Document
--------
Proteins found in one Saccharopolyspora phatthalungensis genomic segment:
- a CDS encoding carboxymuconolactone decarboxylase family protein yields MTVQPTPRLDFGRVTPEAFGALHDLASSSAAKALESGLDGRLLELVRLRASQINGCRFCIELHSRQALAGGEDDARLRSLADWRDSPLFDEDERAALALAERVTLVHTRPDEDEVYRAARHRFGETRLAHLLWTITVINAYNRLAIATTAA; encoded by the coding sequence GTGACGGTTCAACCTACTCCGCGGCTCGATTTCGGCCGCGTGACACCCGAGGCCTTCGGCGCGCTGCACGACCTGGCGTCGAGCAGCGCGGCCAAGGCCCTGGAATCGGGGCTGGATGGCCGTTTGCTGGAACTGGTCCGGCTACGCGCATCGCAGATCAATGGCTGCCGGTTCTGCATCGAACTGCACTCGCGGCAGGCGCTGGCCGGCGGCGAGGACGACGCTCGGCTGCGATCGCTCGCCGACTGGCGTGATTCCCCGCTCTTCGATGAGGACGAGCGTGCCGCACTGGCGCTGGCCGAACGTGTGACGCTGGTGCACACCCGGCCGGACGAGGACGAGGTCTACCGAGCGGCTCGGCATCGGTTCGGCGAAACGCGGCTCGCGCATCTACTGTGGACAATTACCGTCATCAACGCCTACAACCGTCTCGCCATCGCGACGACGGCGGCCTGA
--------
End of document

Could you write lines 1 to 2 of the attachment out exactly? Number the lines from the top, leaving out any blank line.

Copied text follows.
Proteins found in one Saccharopolyspora phatthalungensis genomic segment:
- a CDS encoding carboxymuconolactone decarboxylase family protein yields MTVQPTPRLDFGRVTPEAFGALHDLASSSAAKALESGLDGRLLELVRLRASQINGCRFCIELHSRQALAGGEDDARLRSLADWRDSPLFDEDERAALALAERVTLVHTRPDEDEVYRAARHRFGETRLAHLLWTITVINAYNRLAIATTAA; encoded by the coding sequence GTGACGGTTCAACCTACTCCGCGGCTCGATTTCGGCCGCGTGACACCCGAGGCCTTCGGCGCGCTGCACGACCTGGCGTCGAGCAGCGCGGCCAAGGCCCTGGAATCGGGGCTGGATGGCCGTTTGCTGGAACTGGTCCGGCTACGCGCATCGCAGATCAATGGCTGCCGGTTCTGCATCGAACTGCACTCGCGGCAGGCGCTGGCCGGCGGCGAGGACGACGCTCGGCTGCGATCGCTCGCCGACTGGCGTGATTCCCCGCTCTTCGATGAGGACGAGCGTGCCGCACTGGCGCTGGCCGAACGTGTGACGCTGGTGCACACCCGGCCGGACGAGGACGAGGTCTACCGAGCGGCTCGGCATCGGTTCGGCGAAACGCGGCTCGCGCATCTACTGTGGACAATTACCGTCATCAACGCCTACAACCGTCTCGCCATCGCGACGACGGCGGCCTGA